Directed by Michael Dougherty, ‘Krampus’ succeeds on several fronts. Firstly the production should be praised for its use of practical effects. They offer a far more palpable approach to something that is clearly a lower budget film among such giants as the Marvel Machine and the pop culture phenomenon Star Wars, which we will all be obsessed with shortly. It is refreshing to see such a reliance on costumes, props, and prosthetics. Krampus in particular is always a powerful and creepy presence onscreen. Secondly, the cast all do serviceable performances while not going too over the top, here’s looking at you David Koechner! Adam Scott was a standout to me as he wasn’t playing his typical obnoxious foil in comedies such as ‘StepBrothers’. He really sold me as the father that truly cared despite life taking its toll on him, his family life, and his marriage. Toni Collette also helped the film to stand taller through her performance as well. The two matriarchs of the film, Conchata Ferrell as Aunt Dorothy & Krista Stadler as Omi Engel, have wildly different characters and performances, but they both add to the piece as comedic relief and emotional weight respectively.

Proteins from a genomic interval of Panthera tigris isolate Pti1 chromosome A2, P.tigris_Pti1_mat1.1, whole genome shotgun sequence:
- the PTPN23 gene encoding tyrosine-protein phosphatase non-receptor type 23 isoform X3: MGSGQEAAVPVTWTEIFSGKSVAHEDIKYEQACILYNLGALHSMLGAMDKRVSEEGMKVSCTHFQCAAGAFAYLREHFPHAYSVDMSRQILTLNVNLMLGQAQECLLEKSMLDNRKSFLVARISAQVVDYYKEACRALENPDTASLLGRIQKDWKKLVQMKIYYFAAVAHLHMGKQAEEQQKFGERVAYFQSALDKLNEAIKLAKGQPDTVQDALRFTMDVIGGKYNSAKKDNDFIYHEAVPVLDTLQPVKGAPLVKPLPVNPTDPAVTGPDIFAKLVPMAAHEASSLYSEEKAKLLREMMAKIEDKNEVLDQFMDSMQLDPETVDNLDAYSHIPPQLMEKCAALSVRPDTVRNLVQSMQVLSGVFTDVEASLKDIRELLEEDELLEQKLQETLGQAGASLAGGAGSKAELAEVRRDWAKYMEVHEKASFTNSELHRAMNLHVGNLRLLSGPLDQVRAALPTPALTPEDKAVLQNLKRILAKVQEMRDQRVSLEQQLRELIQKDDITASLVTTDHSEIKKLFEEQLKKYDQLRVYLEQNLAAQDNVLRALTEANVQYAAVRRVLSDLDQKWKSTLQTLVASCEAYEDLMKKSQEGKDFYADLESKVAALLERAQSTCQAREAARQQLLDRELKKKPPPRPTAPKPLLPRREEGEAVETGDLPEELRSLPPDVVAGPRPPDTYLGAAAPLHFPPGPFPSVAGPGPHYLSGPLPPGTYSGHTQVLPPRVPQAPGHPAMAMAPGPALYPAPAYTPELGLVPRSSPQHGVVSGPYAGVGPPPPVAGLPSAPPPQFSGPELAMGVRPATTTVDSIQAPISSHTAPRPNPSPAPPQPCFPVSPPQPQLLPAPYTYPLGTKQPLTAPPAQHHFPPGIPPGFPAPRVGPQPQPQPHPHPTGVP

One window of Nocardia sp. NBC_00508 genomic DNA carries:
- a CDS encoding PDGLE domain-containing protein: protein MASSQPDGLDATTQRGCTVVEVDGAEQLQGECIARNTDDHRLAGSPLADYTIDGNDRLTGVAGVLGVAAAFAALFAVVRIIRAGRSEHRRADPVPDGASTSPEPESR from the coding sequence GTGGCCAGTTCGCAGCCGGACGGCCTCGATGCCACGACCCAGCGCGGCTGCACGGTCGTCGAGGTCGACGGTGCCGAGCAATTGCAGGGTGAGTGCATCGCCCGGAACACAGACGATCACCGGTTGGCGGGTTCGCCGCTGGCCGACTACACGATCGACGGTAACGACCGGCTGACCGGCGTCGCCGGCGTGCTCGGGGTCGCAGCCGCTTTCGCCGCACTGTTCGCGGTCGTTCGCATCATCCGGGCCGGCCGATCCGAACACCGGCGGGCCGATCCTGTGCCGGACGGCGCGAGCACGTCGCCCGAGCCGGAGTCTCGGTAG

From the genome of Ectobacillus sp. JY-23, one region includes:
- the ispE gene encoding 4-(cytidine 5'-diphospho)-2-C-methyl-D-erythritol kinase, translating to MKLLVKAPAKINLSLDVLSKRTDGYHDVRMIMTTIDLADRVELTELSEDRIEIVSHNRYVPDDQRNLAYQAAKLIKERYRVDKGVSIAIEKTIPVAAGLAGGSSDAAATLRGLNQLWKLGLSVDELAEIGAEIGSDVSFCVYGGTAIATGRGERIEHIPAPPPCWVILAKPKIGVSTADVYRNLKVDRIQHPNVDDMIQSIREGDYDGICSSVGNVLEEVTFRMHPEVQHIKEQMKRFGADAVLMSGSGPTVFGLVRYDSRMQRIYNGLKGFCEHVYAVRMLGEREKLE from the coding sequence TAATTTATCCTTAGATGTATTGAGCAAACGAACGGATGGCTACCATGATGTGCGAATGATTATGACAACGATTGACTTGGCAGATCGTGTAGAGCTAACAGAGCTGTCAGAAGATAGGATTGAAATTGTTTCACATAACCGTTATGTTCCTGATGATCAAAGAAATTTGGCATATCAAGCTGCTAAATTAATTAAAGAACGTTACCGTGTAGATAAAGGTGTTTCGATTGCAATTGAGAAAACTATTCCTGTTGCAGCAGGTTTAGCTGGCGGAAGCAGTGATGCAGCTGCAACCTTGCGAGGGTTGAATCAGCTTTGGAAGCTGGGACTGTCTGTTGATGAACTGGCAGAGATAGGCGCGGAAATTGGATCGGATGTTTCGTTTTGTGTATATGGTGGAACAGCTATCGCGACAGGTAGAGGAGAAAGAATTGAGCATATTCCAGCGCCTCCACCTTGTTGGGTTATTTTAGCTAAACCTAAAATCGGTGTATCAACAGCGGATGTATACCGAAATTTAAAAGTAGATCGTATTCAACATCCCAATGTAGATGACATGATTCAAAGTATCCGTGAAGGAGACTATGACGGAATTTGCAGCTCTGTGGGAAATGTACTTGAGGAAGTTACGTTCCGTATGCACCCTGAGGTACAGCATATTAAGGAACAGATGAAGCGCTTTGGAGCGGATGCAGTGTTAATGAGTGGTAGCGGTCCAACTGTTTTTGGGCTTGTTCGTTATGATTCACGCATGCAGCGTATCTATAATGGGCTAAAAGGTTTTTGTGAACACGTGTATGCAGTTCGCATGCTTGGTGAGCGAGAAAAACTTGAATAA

My problem with Krampus is that while it is clearly inspired by such 1980’s horror comedies as ‘Gremlins’ and the like, the film does little more than dip its toes in those waters without delivering the extra punch of scary goodness that we all want. As a PG-13 rating the film gets away with some admittedly creepy sights and beats, but it doesn’t quite get to itch that particular scratch. Walking out of the film my first reaction was that if it had gone full ‘R’ with some over the top gore it might have sold me more as a Christmas-Horror flick, but as it stands it was more like a fun ‘What if?’ Christmas tale. That’s not to say I didn’t enjoy the film, just that it could have gone farther in the direction that it was headed. There was also too much reliance on Krampus’ minions over Krampus himself. He was a captivating presence every time he was onscreen, but his moments were too fleeting in my mind.